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New article alert: Trajectories of risk scores by race/ethnicity among court-involved youth

Dr. Cavanagh's latest article, titled "Criminogenic Risk Score Trajectories of Justice-Involved Youth: An Investigation Across Race/Ethnicity" was recently published in Criminal Justice and Behavior. Justice system involvement is influenced by deeply entrenched forms of racism. What does this mean for the tools we use to predict recidivism in juveniles?

Among a racially/ethnically diverse sample of youth on probation, we looked at how risk scores changed over time. First, for the sample at-large, scores decreased for the first ~18 months of court supervision before rebounding exponentially. This suggests that there are diminishing rehabilitative returns to keeping kids on probation for longer than 18 months.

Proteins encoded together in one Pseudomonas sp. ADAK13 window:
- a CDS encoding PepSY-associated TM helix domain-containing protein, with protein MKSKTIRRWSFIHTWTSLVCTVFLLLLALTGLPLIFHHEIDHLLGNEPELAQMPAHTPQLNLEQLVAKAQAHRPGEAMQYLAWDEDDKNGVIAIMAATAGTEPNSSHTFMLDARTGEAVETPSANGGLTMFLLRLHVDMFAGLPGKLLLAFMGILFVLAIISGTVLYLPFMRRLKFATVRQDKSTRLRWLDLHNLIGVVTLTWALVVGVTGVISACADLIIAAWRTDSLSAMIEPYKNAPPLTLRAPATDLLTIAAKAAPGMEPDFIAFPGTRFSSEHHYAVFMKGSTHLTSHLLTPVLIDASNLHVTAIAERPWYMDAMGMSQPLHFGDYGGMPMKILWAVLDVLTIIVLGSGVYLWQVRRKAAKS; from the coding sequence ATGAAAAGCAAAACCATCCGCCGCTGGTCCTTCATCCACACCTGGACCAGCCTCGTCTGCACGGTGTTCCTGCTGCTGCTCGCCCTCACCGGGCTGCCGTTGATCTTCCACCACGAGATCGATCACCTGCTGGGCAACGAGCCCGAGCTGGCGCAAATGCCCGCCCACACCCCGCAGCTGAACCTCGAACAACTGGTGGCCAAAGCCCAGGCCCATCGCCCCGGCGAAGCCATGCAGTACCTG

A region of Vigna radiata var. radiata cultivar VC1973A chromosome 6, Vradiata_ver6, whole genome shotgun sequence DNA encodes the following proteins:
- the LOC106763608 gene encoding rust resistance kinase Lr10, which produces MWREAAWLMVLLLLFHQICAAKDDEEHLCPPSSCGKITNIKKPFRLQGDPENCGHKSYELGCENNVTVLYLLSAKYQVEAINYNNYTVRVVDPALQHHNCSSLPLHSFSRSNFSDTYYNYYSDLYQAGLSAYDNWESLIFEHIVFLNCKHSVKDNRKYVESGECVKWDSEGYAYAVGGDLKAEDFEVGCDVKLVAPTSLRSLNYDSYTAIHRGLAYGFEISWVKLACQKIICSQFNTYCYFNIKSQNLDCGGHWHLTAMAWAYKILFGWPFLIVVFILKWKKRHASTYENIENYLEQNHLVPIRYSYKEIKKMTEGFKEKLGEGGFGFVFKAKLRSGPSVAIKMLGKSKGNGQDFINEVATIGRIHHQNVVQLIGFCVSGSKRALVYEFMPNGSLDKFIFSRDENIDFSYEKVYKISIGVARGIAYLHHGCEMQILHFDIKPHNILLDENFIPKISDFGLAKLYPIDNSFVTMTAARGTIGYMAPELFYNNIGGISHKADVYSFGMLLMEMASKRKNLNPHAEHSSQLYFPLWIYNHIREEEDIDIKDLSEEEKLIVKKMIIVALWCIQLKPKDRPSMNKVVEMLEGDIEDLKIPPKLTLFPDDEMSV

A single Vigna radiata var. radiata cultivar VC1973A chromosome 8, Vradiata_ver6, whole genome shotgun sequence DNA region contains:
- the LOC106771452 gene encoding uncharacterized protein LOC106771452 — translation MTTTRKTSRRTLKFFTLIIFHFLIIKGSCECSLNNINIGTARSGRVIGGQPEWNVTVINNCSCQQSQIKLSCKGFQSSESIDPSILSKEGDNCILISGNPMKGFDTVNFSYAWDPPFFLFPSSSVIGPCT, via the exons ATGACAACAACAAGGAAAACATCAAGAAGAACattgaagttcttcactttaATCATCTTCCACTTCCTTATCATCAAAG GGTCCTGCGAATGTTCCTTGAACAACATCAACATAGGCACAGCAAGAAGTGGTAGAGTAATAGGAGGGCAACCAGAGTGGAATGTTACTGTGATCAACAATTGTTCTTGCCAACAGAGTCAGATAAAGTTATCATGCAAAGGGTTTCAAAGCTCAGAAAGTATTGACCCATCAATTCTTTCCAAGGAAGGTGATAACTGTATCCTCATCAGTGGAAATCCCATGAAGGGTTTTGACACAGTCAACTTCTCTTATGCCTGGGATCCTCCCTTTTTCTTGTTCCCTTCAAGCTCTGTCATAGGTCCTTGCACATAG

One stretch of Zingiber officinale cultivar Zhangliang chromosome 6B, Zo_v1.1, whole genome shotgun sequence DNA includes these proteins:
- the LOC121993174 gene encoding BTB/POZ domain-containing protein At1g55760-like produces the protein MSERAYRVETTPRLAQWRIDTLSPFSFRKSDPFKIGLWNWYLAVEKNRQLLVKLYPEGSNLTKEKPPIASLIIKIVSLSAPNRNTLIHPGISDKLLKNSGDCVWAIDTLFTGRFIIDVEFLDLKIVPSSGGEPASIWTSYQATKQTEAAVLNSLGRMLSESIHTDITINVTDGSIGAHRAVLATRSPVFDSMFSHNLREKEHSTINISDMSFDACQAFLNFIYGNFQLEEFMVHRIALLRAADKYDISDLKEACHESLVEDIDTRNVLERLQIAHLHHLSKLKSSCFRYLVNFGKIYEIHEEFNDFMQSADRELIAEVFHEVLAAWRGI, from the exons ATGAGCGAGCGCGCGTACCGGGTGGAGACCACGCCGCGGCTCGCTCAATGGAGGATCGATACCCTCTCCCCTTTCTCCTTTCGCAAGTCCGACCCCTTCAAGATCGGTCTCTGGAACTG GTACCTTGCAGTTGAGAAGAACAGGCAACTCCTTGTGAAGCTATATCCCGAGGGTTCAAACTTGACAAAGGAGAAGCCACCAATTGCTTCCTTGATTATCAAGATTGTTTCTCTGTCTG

Second, we found that risk trajectories varied significantly by virtue of the youth's race/ethnicity. Risk scores of White youth declined twice as rapidly as the sample at-large in the first year of court supervision. Risk scores of Black youth did not change in the first year. This suggests that current rehabilitative approaches are not appropriately addressing Black youths' needs.

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Congratulations, Riley and Sam!

Congratulations are in order for two undergraduate research assistants whose independent research projects were awarded a Provost's Undergraduate Research Initiative award from the MSU College of Soci


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